[19 February 2008]
The objects of devotion are seemingly limitless. Some are defined by culture, and appear as figures, crosses or mandalas; others are expressed through different mediums, such as chanting, painting and mathematics. (Yes, some consider numbers to be sacred.) Making music is possibly the most ubiquitous and widespread form of devotion the world knows. When applied in this manner, music is a form of prayer; it is an oblation, ritual and correspondence.
While Western traditions hold that prayers only travel in one direction, and may or may not be “answered” (depending on the whim of their deities or the sincerity of the effort), in the East it is not considered you, specifically, who is praying through music. A more appropriate way to phrase the resulting music would be to say that it is the god using you, through the sound, as a vehicle for prayer.
This is generally true of polytheistic theologies, where gods are not overseers as much as emotional states or natural phenomena. The entire spectrum of Ancient Near Eastern and Indian deities represented natural forces (wind, water, sky, fire), while the Greeks understood love as Eros, regeneration as Persephone and direction as Hecate. If there is one entity at the helm, he or she (or more appropriately, it) is not so much a ruler as a caretaker of the process. To be engaged fully with the deity is to be full aware of yourself. This is why in Buddhism, enlightenment is called “self-realization”. It is an awakening to the inherent similarities between the individual and the external world, both of which are involved in one continuous process; namely, existence.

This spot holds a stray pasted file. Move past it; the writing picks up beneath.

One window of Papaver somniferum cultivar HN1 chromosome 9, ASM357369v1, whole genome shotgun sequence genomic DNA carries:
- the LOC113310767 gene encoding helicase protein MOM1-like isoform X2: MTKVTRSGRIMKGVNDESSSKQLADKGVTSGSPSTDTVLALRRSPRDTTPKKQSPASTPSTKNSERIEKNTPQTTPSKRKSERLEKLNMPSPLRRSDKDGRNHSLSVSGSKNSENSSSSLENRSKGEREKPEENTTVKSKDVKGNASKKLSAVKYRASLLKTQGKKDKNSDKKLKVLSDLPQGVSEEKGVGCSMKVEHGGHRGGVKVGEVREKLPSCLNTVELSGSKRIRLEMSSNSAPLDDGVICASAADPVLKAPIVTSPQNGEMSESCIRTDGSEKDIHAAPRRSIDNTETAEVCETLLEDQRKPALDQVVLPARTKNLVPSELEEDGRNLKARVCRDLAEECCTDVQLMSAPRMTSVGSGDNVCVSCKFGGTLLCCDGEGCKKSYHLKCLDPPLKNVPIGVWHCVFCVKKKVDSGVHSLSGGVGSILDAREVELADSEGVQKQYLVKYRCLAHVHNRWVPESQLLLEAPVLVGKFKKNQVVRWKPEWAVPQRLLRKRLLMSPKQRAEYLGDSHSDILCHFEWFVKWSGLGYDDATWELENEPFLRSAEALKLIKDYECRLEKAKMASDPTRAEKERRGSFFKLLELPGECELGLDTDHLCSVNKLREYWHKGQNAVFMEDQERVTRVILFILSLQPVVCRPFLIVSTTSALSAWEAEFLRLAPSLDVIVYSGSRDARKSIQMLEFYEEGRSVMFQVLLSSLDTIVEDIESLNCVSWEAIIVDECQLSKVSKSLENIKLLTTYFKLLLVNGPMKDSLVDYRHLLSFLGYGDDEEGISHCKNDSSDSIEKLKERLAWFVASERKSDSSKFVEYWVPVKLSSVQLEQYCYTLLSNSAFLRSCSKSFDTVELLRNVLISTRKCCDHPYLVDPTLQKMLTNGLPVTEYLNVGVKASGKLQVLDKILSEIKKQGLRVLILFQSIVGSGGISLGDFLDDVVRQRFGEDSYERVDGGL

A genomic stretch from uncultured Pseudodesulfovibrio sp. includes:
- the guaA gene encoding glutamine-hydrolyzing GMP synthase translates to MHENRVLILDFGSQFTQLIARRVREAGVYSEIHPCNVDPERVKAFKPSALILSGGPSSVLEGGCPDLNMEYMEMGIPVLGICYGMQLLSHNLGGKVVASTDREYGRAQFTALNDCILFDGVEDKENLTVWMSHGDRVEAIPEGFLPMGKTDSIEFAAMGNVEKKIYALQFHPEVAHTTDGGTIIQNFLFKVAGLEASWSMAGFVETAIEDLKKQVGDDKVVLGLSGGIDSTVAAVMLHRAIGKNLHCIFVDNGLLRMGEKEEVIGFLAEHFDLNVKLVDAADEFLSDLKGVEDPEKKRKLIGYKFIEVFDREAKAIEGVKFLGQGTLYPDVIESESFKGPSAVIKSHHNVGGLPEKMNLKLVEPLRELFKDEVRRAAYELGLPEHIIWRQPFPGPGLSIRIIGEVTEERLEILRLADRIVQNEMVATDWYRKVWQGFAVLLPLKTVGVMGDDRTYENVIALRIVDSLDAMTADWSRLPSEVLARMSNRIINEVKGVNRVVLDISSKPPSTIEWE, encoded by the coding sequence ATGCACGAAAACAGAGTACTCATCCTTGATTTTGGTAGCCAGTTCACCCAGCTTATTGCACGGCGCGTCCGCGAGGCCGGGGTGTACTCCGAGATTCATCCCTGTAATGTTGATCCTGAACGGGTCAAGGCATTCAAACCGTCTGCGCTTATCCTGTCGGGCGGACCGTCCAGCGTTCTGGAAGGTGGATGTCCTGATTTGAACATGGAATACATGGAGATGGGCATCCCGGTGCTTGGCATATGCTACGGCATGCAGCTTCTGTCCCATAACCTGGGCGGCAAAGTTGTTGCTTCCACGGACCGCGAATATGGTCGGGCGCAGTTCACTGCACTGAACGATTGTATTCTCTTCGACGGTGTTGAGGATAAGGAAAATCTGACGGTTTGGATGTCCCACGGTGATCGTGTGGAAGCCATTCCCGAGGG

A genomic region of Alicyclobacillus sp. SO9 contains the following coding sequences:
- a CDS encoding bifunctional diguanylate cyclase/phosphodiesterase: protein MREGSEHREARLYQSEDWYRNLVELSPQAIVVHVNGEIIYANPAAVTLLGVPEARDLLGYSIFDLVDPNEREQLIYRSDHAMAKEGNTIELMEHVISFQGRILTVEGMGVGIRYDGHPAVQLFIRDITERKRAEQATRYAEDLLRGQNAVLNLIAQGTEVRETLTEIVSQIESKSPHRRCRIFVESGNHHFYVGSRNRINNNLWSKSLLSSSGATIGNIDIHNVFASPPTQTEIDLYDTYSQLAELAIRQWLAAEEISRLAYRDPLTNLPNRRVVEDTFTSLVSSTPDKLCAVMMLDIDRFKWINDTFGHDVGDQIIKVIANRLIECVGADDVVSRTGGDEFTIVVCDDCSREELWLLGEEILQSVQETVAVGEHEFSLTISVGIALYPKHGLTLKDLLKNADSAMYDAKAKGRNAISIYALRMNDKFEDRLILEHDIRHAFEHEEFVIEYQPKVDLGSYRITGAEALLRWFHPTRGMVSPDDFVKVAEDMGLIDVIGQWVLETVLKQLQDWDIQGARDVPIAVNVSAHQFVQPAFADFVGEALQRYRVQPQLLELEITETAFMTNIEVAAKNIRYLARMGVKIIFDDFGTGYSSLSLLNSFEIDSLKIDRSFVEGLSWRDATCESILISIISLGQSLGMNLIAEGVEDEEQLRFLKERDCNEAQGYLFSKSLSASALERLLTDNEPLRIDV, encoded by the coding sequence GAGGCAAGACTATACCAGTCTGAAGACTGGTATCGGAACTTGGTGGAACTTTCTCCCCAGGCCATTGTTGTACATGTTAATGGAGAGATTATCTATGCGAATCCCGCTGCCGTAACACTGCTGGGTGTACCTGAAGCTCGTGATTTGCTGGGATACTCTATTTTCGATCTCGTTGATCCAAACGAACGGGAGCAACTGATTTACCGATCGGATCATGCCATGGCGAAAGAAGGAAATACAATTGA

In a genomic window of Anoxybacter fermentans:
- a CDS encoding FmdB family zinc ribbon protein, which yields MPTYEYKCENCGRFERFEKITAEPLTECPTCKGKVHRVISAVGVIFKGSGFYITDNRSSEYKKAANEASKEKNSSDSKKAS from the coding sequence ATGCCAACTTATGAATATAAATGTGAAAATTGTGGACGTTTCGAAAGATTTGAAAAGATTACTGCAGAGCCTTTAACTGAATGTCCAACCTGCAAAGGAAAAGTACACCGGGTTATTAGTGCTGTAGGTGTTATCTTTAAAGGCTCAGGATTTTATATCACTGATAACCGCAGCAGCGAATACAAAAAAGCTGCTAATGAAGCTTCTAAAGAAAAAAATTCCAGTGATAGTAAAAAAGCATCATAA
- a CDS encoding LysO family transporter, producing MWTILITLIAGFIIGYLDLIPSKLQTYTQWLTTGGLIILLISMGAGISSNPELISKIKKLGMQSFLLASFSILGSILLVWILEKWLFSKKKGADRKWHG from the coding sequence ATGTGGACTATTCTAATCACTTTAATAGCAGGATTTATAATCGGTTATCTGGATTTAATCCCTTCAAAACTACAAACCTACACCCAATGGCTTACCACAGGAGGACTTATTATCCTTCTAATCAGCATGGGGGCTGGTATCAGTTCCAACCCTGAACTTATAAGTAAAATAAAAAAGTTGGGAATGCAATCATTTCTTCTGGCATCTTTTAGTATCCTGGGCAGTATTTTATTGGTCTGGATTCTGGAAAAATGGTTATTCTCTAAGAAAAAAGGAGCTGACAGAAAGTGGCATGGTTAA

Devotion, then, is a form of psychology rather than some quasi-unreliable mystical state. A person that is devoted does not have to be devoted “to” something. Simply being devotional is enough. As stated, people like to choose idols, gurus or historical persons as the object of their worship. And many, like the artists that follow, use music as the vehicle for expressing their sonic sanctity.
Cheb i Sabbah’s latest CD, Devotion, picks up where his trilogy exploring classical forms of Indian music tempered by electronica—Shri Durga, MahaMaya and Krishna Lila—concluded. Throughout those masterpieces he tastefully merged the Carnatic and Hindustani traditions, as well as the poetic bhajans, with beats and rhythms in a completely fresh way. He revitalized the elder sounds for younger ears, employing the best in both worlds to help craft new ways of experiencing South Asian music. After briefly exploring female vocalists from his native Algeria and Morocco on La Kahena, he returns to India to investigate the topic at hand. With Devotion, Sabbah’s unique ear and unwavering faith in global music continues.
While his previous works centered on specific sounds, Devotion revolves around one basic idea: the title. Kirtan, the call-and-response art of India, covers two aspects of faith. The first is communal. One singer calls a line; the chorus follows. This is a way of connecting those gathered in a tribute to each other, as well as the force of these sacred words, which are believed to offer access to higher states of consciousness. The second is those higher states, otherwise known as divinities. This is how religion simultaneously works on both the personal and cosmic scale. There is no saying “I am here, and that god there is separate from me.” It is all one.
So go the first two songs, “Jai Bhavani” and “Koi Bole Ram Ram”, with their back-forth tributes to Durga and Rama. What’s so refreshing about Sabbah’s work is the emphasis on the bass and drums. Many recordings of this music rely on trebly vocals and high-pitched string instruments and harmoniums. Sabbah tempers those aspects and boosts the low-end, adding to the hypnosis created by the repetition of lyrics.